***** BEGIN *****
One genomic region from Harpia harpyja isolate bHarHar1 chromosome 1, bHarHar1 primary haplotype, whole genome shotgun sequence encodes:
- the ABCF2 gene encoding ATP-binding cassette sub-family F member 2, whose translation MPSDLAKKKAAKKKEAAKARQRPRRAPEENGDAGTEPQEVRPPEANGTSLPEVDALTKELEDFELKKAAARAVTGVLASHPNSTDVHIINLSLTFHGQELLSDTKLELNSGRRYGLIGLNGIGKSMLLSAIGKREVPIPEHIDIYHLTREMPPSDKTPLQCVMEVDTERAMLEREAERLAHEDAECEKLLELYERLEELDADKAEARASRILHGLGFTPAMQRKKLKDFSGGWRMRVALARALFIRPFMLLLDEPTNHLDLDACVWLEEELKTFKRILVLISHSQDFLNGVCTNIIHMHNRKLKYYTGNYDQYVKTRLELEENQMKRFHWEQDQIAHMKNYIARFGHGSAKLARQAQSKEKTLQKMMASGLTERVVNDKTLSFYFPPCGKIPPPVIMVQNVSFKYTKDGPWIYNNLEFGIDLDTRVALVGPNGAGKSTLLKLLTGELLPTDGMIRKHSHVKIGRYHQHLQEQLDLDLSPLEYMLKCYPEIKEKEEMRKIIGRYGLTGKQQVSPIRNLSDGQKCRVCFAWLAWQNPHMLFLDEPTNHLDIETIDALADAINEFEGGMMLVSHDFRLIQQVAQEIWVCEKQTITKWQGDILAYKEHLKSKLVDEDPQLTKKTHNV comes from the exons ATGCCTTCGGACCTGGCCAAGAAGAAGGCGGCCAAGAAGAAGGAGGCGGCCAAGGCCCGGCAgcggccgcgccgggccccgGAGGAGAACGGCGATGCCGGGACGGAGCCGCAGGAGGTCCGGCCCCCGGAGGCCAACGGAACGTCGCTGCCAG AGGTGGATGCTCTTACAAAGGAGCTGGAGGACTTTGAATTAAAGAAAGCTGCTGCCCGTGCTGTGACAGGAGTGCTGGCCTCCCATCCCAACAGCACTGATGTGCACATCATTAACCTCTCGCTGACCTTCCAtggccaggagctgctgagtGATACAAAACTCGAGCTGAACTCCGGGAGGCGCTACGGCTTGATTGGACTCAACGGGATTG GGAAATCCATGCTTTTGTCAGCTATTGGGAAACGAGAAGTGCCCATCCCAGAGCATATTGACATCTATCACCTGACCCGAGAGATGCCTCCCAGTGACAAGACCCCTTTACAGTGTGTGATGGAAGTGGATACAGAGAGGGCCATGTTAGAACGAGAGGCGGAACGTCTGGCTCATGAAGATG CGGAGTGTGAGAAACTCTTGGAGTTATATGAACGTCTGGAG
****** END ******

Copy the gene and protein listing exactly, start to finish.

One genomic region from Harpia harpyja isolate bHarHar1 chromosome 1, bHarHar1 primary haplotype, whole genome shotgun sequence encodes:
- the ABCF2 gene encoding ATP-binding cassette sub-family F member 2, whose translation MPSDLAKKKAAKKKEAAKARQRPRRAPEENGDAGTEPQEVRPPEANGTSLPEVDALTKELEDFELKKAAARAVTGVLASHPNSTDVHIINLSLTFHGQELLSDTKLELNSGRRYGLIGLNGIGKSMLLSAIGKREVPIPEHIDIYHLTREMPPSDKTPLQCVMEVDTERAMLEREAERLAHEDAECEKLLELYERLEELDADKAEARASRILHGLGFTPAMQRKKLKDFSGGWRMRVALARALFIRPFMLLLDEPTNHLDLDACVWLEEELKTFKRILVLISHSQDFLNGVCTNIIHMHNRKLKYYTGNYDQYVKTRLELEENQMKRFHWEQDQIAHMKNYIARFGHGSAKLARQAQSKEKTLQKMMASGLTERVVNDKTLSFYFPPCGKIPPPVIMVQNVSFKYTKDGPWIYNNLEFGIDLDTRVALVGPNGAGKSTLLKLLTGELLPTDGMIRKHSHVKIGRYHQHLQEQLDLDLSPLEYMLKCYPEIKEKEEMRKIIGRYGLTGKQQVSPIRNLSDGQKCRVCFAWLAWQNPHMLFLDEPTNHLDIETIDALADAINEFEGGMMLVSHDFRLIQQVAQEIWVCEKQTITKWQGDILAYKEHLKSKLVDEDPQLTKKTHNV comes from the exons ATGCCTTCGGACCTGGCCAAGAAGAAGGCGGCCAAGAAGAAGGAGGCGGCCAAGGCCCGGCAgcggccgcgccgggccccgGAGGAGAACGGCGATGCCGGGACGGAGCCGCAGGAGGTCCGGCCCCCGGAGGCCAACGGAACGTCGCTGCCAG AGGTGGATGCTCTTACAAAGGAGCTGGAGGACTTTGAATTAAAGAAAGCTGCTGCCCGTGCTGTGACAGGAGTGCTGGCCTCCCATCCCAACAGCACTGATGTGCACATCATTAACCTCTCGCTGACCTTCCAtggccaggagctgctgagtGATACAAAACTCGAGCTGAACTCCGGGAGGCGCTACGGCTTGATTGGACTCAACGGGATTG GGAAATCCATGCTTTTGTCAGCTATTGGGAAACGAGAAGTGCCCATCCCAGAGCATATTGACATCTATCACCTGACCCGAGAGATGCCTCCCAGTGACAAGACCCCTTTACAGTGTGTGATGGAAGTGGATACAGAGAGGGCCATGTTAGAACGAGAGGCGGAACGTCTGGCTCATGAAGATG CGGAGTGTGAGAAACTCTTGGAGTTATATGAACGTCTGGAG